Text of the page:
On a weary course

Print edition : November 10, 2001

With the Taliban showing remarkable resilience, the war on Afghanistan drags on and this leads to domestic unease in the United States on top of the anthrax and other scares.

A MONTH into the bombing of Afghanistan, the Bush administration has started wondering where its strategy is heading, if at all it had a strategy to begin with. It is somewhat baffled by the resilience of the Taliban.

In the past four weeks, waves of jets from aircraft carriers and airbases in forward areas and heavy duty B-52s and B-1s have pounded away at the forward line positions of the Taliban in the desperate hope of softening the ground for the Northern Alliance. But both the Bush administration and the Northern Alliance are disappointed. Officials admit, at least in private, that things are not exactly falling in place; and the impression in the Northern Alliance is that the aerial strikes are not only short of the required intensity but also not extensive enough. The opening that the Northern Alliance commanders expect has not come readily. When this takes place, the expectation will be that the Americans will give air cover for their formal assault on Kabul.

A Harrier takes off from USS Peleliu in the Arabian Sea.-REUTERS

The Taliban has not merely shown its staying power but its continued ability to act with impunity. This was evident from the capture and summary execution of Opposition leader Abdul Haq after a sham of a trial. That the whole episode could have been the result of the fumbling of the Central Intelligence Agency (CIA) is a different matter, and a few people are willing to deal with the issue extensively. Haq's friends are outraged by the fact that the U.S. abandoned him. But U.S. officials would argue that Haq took matters into his own hands and ignored advice. In any event, the Taliban proved its point.

Senior members of the Republican Party are not able to fathom the current thinking of the Bush administration that somehow this war could be "won" by air power alone. Under the pretext of operational secrecy, officials in Washington are not willing to say much on the nature and scope of ground operations but the fact remains that commandos have been on the ground for a long time. But the campaign in Afghanistan is unlikely to see a major conventional ground offensive.

Senior lawmakers such as John McCain, a decorated veteran of the Vietnam war, have said that without bringing in the ground troops in a big way, the operation against the Taliban, Osama bin Laden and the Al Qaeda network will not succeed. However, the administration, for reasons well known, is not prepared to do so. Civilian and military planners are of the view that the U.S. wishes to avoid the experience that the Soviet Union had in Afghanistan. The Soviets, the argument goes, did extremely well in commando raids and helicopter gunship attacks. But the effectiveness of the use of helicopters drastically changed when the U.S. started supplying Stinger missiles to the Afghan Mujahideen. The U.S. military planners' reluctance to use helicopters stems from the fear that the Taliban has in its possession a number of shoulder-fired missiles that could endanger low-flying planes and choppers. The administration says that much of the fixed targets have been taken out in the last four weeks but it is not so sure about the moving targets.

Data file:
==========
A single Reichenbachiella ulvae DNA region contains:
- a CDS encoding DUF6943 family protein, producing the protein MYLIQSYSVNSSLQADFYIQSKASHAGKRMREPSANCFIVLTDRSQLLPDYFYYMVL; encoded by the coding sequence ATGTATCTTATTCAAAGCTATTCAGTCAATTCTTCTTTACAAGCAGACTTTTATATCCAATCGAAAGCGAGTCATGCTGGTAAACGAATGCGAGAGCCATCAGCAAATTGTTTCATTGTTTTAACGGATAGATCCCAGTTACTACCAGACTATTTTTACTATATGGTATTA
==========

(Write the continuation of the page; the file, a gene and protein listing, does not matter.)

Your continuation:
President George W. Bush.-MIKE THEILER/AFP

The Republicans, particularly Bush and his advisers, have long criticised the Democrats and the Clinton administration on a number of foreign policy issues, especially those pertaining to committing troops and launching missions overseas. They criticised these missions on the ground that they were not well-defined; that they did not have a plan for the end-game; and that they relied too much on air power and cruise missiles.

The Bush administration has been doing the same things - chasing ten-dollar tents with million-dollar cruise missiles and extensively relying on air power. And there is the big question about the game plan. If it has such a plan, the administration is doing a fantastic job of hiding it well.

The Republicans, who criticised Clinton's "nation-building" exercises, have "suddenly" realised that Afghanistan would have to be rebuilt and that the task of nation-building does not start and end with some fuzzy notions of democracy and human rights. With this realisation comes the new-found love for the United Nations, which at one time was, for the extremists in the Republican Party, among the "most disliked" institutions. The bottom-line premise is that if Afghanistan is going to emerge from the tatters, a comprehensive rebuilding exercise can be undertaken only by the U.N. Perhaps this is what the game plan is all about, if the U.S. is not able to dislodge the Taliban in the first four weeks of the campaign.